Cell density modulates intracellular mass transport in neural networks

Posted on May 9, 2017 by Chenfei Hu

PDF Link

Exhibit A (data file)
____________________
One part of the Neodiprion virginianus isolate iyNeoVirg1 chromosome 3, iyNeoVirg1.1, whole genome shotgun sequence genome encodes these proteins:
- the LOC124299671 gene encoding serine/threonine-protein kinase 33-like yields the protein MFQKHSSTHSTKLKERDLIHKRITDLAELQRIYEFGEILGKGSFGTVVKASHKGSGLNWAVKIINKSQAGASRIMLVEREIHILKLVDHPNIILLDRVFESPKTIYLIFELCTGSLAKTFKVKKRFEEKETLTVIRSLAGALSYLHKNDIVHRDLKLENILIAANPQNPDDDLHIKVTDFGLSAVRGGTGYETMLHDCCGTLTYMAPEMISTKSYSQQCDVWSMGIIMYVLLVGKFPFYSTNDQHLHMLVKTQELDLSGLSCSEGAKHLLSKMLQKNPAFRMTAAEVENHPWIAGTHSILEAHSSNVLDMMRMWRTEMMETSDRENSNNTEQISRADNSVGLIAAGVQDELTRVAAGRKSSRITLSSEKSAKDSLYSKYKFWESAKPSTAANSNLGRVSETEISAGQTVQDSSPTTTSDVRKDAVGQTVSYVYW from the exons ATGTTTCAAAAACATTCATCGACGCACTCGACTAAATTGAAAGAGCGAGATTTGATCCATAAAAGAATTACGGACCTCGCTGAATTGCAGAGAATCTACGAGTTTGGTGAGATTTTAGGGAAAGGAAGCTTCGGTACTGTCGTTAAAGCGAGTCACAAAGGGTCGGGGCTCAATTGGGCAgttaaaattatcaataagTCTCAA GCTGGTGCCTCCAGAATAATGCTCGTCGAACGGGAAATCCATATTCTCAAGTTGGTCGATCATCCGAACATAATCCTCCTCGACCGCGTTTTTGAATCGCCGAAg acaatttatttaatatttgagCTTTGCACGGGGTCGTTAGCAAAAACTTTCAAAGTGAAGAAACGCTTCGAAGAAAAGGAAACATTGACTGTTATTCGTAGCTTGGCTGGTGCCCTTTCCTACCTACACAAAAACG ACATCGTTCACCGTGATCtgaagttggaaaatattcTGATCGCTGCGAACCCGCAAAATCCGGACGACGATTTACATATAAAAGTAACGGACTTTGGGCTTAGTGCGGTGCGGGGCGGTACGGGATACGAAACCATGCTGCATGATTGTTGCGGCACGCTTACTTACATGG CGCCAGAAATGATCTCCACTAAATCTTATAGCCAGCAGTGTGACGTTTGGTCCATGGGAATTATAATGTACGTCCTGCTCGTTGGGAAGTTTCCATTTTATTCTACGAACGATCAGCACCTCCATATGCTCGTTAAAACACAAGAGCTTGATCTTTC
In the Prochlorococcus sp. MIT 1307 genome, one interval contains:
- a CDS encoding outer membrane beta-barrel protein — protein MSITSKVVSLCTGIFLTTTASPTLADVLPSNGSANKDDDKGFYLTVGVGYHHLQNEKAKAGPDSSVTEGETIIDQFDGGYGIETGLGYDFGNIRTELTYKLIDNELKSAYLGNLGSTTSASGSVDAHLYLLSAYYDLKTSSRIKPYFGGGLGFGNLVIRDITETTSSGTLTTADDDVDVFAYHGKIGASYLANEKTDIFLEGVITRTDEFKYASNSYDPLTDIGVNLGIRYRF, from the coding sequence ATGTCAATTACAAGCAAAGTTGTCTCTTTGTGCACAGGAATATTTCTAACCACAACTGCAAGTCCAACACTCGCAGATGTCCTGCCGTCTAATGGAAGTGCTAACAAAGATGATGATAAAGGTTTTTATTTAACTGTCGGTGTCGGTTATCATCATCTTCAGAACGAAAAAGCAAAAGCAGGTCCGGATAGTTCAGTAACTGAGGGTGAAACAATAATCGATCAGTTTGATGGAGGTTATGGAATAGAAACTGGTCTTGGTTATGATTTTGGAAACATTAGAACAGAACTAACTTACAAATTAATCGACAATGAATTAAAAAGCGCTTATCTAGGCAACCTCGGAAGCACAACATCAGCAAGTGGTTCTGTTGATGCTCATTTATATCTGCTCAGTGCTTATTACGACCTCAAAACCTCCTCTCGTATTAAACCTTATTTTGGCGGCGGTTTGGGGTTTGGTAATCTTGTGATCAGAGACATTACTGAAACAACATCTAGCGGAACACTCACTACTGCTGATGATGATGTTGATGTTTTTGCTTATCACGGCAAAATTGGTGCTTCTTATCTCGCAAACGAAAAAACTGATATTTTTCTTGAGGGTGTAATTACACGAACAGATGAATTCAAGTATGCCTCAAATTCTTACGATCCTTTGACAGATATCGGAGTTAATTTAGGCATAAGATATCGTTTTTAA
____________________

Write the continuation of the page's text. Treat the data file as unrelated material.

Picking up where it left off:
In order to fully understand brain connectivity and elucidate the mechanisms involved in central nervous system disease, the field of neuroscience depends on quantitative studies of neuronal structure and function. Cell morphology and neurite (axonal and dendritic) arborization are typically studied by immunohistochemical and fluorescence techniques. However, dry mass content and intracellular mass transport rates have largely been under-investigated given the inherent difficulties in their measurement. Here, spatial light interference microscopy (SLIM) and dispersion-relation phase spectroscopy (DPS) were used to measure pathlength fluctuations that report on the dry mass and transport within cultured primary neurons across low, medium, and high cell density conditions. It was found that cell density (confluence) affects significantly both the growth rate and mass transport. The analysis method is label-free and does not require neuronal tracing, particle tracking, or neuron reconstruction. Since SLIM can upgrade any existing phase contrast microscope and the imaging and analysis are high-throughput, we anticipate that this approach will be embraced by neuroscientists for broad scale studies. © 2017 International Society for Advancement of Cytometry